Oversubscribed – How to avoid the cash drain of too many subscriptions

Oversubscribed - How to avoid the cash drain of too many subscriptions

I have a number of subscriptions that I like to keep up. Netflix, Microsoft Office, Adobe Photoshop, Chuze Fitness, and a few others prove very handy with my lifestyle. I use them all regularly, and some more often than I should. But I don’t maintain subscriptions to services I no longer use. Why waste the cash?

Your money is a precious resource, and you should use it for the things in life you need and want. Use it to further your education, your fitness, and your savings account. Use it to improve your lifestyle and your well-being. But don’t give it needlessly to businesses whose services you no longer use.

Businesses appreciate your subscriptions. They want you to be lifelong members, and will often urge you to continue using their services. That’s fine. It’s what a good business should do. It’s when you stop using those services, but keep paying the monthly fees that turns a good deal into a bad one for you.

It’s not about the efficiency or reliability of a service. It’s not about customer service or availability of the service. It’s about a subscription’s usefulness in your dynamic world. If you don’t use it, why pay for it? Oversubscribed – How to avoid the cash drain of too many subscriptions

You need to use your money efficiently to maximize its benefit to you. Dumping a subscription isn’t like getting a divorce. Divorces are hard. Stopping a service you no longer need isn’t quite so difficult, or at least it shouldn’t be.

It’s true some subscriptions are harder to cancel than others. For some, you can go online and press a “Stop my subscription” button – somewhere, even if it isn’t as easy to find as it should be. But many companies usually prefer direct interaction with a customer to cancel a service. This gives the business representative one last chance to keep you as a customer, even if you haven’t used the service in months – or years.

Do what you must to cancel an unneeded and unused service, but get it done. The sooner you can cut ties to a business you longer need, the quicker you can use that money for something far greater in value to you.  Oversubscribed – How to avoid the cash drain of too many subscriptions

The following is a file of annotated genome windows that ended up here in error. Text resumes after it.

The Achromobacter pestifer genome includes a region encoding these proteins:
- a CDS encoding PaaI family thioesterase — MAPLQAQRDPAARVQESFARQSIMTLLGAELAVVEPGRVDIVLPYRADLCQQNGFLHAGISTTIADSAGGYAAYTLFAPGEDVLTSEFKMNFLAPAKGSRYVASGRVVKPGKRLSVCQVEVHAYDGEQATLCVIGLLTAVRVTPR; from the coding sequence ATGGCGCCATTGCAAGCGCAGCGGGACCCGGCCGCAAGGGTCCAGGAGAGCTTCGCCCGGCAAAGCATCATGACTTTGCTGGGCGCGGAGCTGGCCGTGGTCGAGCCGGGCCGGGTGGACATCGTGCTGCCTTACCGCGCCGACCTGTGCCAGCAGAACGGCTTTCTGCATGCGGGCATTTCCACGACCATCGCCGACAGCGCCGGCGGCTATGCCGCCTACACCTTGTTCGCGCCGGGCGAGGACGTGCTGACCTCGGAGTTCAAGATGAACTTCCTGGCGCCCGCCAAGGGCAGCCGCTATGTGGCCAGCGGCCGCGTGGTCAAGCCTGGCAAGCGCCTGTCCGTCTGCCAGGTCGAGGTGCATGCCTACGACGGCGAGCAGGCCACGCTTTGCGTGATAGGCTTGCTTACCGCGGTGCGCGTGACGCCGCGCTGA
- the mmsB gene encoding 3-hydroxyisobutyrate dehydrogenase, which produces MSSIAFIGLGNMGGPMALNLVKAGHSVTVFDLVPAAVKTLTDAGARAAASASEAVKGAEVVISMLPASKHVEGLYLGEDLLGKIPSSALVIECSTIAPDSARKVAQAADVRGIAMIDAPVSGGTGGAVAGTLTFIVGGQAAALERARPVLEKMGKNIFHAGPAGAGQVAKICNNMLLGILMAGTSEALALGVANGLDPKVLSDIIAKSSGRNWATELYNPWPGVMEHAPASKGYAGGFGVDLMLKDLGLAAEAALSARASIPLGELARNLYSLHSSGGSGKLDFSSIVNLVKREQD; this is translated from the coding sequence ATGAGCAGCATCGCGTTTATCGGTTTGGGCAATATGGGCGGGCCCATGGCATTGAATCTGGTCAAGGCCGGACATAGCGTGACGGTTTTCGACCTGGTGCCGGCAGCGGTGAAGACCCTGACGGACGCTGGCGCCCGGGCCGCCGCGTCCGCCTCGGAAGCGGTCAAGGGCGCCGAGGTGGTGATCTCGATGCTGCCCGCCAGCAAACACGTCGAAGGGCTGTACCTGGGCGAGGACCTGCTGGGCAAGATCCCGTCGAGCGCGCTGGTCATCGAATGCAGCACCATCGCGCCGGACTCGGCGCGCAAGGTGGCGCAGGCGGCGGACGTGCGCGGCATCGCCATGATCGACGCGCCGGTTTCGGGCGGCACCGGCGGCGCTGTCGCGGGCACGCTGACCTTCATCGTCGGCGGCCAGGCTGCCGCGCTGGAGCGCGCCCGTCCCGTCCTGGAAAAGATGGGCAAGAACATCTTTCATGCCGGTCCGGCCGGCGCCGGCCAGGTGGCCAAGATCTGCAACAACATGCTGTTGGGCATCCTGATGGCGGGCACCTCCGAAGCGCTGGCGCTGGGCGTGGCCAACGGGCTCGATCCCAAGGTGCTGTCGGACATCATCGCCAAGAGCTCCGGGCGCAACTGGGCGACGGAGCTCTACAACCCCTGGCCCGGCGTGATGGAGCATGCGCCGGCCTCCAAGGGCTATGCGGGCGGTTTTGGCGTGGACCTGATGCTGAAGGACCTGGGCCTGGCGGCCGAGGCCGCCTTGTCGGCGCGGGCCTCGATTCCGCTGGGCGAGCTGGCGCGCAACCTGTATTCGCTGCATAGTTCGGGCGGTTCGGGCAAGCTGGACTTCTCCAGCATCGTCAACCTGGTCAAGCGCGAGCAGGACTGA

Oversubscribed – How to avoid the cash drain of too many subscriptions

Oversubscribed – How to avoid the cash drain of too many subscriptions Oversubscribed – How to avoid the cash drain of too many subscriptions Oversubscribed – How to avoid the cash drain of too many subscriptions Oversubscribed – How to avoid the cash drain of too many subscriptions Oversubscribed – How to avoid the cash drain of too many subscriptions Oversubscribed – How to avoid the cash drain of too many subscriptions

About the Author

Rod Spurgeon

Rod Spurgeon is a professional writer, editor, and photographer. He writes a weekly column at ownyourdefense.net, is a content contributor at senior.com, and is the author of several science fiction novels and novellas.
 
He holds a Bachelor of Science degree in Global Business from Arizona State University and a Master of Business Administration degree from the University of Phoenix, and also received an Honorable Mention from PR News Daily’s 2015 Nonprofit PR Awards.
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Rod Spurgeon
Safety for Seniors

Rod Spurgeon is a professional writer, editor, and photographer. He writes a weekly column at ownyourdefense.net, is a content contributor at senior.com, and is the author of several science fiction novels and novellas.
 
He holds a Bachelor of Science degree in Global Business from Arizona State University and a Master of Business Administration degree from the University of Phoenix, and also received an Honorable Mention from PR News Daily’s 2015 Nonprofit PR Awards.

View All Authors